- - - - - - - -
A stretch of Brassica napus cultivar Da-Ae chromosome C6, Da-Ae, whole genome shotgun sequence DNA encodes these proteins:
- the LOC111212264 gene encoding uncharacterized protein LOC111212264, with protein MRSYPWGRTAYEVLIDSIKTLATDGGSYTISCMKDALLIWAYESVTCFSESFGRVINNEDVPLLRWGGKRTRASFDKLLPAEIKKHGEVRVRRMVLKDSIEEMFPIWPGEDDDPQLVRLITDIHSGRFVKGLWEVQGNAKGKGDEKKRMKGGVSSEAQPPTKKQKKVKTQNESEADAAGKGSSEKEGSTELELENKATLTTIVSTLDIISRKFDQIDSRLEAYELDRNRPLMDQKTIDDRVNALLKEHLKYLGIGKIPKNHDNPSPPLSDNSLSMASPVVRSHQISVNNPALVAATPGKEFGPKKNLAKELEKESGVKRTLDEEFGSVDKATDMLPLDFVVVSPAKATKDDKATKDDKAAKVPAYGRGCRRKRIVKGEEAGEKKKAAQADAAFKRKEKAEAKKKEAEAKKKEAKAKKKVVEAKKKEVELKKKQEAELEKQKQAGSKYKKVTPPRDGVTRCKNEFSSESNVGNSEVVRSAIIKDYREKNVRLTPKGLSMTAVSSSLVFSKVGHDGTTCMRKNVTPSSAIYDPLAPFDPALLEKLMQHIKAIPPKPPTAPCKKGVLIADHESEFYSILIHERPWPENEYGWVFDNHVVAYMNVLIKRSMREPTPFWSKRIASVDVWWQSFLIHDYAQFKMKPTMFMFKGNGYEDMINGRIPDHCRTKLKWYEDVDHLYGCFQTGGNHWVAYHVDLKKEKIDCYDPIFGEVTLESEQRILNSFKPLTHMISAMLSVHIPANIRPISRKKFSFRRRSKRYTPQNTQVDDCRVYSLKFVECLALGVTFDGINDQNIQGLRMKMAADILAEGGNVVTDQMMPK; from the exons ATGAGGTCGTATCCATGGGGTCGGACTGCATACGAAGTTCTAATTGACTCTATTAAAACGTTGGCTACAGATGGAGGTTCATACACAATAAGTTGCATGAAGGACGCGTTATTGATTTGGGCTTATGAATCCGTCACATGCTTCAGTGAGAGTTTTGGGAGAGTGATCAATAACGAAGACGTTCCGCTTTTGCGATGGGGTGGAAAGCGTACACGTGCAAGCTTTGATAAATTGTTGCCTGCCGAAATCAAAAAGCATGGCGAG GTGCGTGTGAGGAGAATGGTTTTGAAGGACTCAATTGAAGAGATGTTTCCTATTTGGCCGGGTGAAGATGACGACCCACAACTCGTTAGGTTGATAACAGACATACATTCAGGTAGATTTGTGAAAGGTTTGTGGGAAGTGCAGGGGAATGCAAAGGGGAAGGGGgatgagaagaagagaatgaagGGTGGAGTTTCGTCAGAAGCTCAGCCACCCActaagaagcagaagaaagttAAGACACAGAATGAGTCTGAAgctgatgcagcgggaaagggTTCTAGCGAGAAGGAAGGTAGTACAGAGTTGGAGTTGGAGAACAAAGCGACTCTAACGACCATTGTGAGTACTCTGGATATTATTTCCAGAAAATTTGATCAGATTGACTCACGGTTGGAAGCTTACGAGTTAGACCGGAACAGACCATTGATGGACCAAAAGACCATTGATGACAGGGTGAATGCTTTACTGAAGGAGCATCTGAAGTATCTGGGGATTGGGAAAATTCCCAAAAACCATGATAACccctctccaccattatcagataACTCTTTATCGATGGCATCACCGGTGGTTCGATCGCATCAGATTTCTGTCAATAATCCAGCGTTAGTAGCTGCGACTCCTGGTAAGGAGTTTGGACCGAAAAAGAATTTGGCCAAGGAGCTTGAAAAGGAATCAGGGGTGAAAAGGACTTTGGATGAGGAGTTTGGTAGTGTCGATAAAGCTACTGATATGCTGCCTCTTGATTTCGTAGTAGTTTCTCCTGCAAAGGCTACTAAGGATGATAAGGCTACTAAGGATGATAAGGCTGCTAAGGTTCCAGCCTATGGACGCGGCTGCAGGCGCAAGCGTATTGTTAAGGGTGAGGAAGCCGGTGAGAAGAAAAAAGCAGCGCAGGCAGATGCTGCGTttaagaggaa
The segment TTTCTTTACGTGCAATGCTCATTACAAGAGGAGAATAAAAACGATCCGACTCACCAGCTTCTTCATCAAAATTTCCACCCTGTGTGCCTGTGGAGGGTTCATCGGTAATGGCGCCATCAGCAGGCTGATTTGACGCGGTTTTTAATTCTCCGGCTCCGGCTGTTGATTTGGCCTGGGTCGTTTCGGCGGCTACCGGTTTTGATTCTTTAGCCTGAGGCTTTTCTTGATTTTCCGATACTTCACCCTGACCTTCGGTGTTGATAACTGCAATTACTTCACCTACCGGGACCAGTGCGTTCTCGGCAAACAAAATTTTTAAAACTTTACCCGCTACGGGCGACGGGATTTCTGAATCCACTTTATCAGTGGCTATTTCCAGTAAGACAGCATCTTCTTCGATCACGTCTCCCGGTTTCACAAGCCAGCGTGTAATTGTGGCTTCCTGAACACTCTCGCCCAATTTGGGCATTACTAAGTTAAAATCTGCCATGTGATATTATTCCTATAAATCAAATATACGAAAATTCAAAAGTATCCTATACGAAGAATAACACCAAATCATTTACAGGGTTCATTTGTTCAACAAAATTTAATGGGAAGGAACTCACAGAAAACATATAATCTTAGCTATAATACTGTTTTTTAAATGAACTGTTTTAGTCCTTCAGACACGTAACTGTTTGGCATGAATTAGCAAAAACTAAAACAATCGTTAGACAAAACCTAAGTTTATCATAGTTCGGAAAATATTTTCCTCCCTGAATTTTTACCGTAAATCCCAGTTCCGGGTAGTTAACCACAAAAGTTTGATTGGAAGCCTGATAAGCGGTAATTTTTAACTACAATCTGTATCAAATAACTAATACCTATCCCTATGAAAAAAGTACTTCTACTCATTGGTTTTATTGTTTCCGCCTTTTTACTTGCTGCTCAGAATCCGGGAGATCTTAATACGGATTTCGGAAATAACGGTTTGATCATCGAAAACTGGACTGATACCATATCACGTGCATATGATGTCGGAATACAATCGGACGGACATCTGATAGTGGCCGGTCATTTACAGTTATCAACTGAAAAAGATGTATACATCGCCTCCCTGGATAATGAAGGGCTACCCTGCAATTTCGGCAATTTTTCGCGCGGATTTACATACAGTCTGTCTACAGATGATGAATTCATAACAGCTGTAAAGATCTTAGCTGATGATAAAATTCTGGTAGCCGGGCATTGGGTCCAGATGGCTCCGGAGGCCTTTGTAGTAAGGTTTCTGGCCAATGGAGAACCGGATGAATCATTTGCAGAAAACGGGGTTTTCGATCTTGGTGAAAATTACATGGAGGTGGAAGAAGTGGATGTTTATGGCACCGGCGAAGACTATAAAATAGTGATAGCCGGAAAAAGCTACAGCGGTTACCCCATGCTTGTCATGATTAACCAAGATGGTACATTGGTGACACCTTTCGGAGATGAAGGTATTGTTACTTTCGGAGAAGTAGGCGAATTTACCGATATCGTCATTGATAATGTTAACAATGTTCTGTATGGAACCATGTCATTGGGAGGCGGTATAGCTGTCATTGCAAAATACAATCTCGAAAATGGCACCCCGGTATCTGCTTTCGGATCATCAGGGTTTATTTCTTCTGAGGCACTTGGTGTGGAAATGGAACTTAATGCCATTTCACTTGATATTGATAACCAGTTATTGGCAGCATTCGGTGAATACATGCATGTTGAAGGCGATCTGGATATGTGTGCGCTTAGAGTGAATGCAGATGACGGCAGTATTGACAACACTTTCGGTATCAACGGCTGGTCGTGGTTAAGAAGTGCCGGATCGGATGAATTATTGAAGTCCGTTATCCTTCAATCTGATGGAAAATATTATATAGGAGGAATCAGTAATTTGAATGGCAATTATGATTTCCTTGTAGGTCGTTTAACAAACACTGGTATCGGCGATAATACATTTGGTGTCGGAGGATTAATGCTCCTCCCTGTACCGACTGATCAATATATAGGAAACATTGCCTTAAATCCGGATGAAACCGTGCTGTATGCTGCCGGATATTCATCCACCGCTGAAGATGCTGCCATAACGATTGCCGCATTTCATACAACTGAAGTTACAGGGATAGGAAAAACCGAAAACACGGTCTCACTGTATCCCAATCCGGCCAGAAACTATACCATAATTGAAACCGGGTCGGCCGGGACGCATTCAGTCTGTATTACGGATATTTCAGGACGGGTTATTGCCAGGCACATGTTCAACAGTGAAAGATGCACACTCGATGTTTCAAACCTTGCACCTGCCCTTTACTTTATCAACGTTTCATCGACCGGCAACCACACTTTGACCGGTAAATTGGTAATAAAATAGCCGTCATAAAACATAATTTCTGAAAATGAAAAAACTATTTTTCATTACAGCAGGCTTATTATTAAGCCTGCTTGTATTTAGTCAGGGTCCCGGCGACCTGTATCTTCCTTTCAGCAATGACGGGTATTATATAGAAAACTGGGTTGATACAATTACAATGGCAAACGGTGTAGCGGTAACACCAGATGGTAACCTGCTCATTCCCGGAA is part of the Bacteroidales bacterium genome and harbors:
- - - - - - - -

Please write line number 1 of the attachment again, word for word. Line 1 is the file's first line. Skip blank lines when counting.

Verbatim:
A stretch of Brassica napus cultivar Da-Ae chromosome C6, Da-Ae, whole genome shotgun sequence DNA encodes these proteins: